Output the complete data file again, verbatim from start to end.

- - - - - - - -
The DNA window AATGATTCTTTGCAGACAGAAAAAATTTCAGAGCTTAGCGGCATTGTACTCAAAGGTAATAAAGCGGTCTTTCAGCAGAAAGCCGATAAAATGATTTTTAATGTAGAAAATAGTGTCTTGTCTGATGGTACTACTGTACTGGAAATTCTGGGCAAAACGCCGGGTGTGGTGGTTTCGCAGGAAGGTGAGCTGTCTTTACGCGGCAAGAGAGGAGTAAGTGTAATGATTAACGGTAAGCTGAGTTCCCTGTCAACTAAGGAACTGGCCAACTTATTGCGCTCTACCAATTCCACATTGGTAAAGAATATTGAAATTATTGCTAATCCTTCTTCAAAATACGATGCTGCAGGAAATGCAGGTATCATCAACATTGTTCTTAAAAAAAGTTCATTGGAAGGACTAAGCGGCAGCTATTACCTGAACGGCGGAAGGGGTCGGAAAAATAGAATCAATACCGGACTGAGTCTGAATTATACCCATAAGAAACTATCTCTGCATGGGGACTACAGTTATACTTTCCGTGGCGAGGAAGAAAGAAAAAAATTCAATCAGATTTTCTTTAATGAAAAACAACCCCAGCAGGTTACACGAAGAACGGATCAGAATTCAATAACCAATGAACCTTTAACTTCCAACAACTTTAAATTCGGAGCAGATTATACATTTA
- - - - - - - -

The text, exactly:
The DNA window AATGATTCTTTGCAGACAGAAAAAATTTCAGAGCTTAGCGGCATTGTACTCAAAGGTAATAAAGCGGTCTTTCAGCAGAAAGCCGATAAAATGATTTTTAATGTAGAAAATAGTGTCTTGTCTGATGGTACTACTGTACTGGAAATTCTGGGCAAAACGCCGGGTGTGGTGGTTTCGCAGGAAGGTGAGCTGTCTTTACGCGGCAAGAGAGGAGTAAGTGTAATGATTAACGGTAAGCTGAGTTCCCTGTCAACTAAGGAACTGGCCAACTTATTGCGCTCTACCAATTCCACATTGGTAAAGAATATTGAAATTATTGCTAATCCTTCTTCAAAATACGATGCTGCAGGAAATGCAGGTATCATCAACATTGTTCTTAAAAAAAGTTCATTGGAAGGACTAAGCGGCAGCTATTACCTGAACGGCGGAAGGGGTCGGAAAAATAGAATCAATACCGGACTGAGTCTGAATTATACCCATAAGAAACTATCTCTGCATGGGGACTACAGTTATACTTTCCGTGGCGAGGAAGAAAGAAAAAAATTCAATCAGATTTTCTTTAATGAAAAACAACCCCAGCAGGTTACACGAAGAACGGATCAGAATTCAATAACCAATGAACCTTTAACTTCCAACAACTTTAAATTCGGAGCAGATTATACATTTA